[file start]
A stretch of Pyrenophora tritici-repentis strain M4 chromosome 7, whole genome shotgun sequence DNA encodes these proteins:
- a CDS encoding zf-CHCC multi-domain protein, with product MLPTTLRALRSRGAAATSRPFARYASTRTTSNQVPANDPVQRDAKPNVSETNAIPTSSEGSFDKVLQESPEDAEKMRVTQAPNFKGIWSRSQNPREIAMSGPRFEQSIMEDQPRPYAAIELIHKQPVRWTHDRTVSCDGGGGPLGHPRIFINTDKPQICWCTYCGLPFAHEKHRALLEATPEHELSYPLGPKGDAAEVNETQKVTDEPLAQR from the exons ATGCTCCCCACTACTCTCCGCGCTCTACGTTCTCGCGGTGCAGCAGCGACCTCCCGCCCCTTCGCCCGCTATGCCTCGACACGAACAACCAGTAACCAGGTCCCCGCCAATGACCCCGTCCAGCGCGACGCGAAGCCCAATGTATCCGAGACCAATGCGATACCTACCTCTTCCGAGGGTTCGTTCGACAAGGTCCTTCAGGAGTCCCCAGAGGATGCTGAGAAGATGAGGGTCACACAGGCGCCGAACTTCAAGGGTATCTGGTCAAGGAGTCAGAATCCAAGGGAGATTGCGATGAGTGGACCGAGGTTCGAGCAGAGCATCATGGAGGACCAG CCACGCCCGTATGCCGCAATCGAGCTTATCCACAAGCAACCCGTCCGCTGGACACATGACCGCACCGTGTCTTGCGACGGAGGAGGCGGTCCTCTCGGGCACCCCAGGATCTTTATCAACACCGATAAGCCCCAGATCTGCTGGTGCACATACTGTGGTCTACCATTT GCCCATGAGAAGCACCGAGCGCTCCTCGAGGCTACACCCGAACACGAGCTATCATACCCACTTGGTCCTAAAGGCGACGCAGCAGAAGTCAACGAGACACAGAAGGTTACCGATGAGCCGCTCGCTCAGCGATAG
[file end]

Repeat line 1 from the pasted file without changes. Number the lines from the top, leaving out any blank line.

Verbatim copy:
A stretch of Pyrenophora tritici-repentis strain M4 chromosome 7, whole genome shotgun sequence DNA encodes these proteins: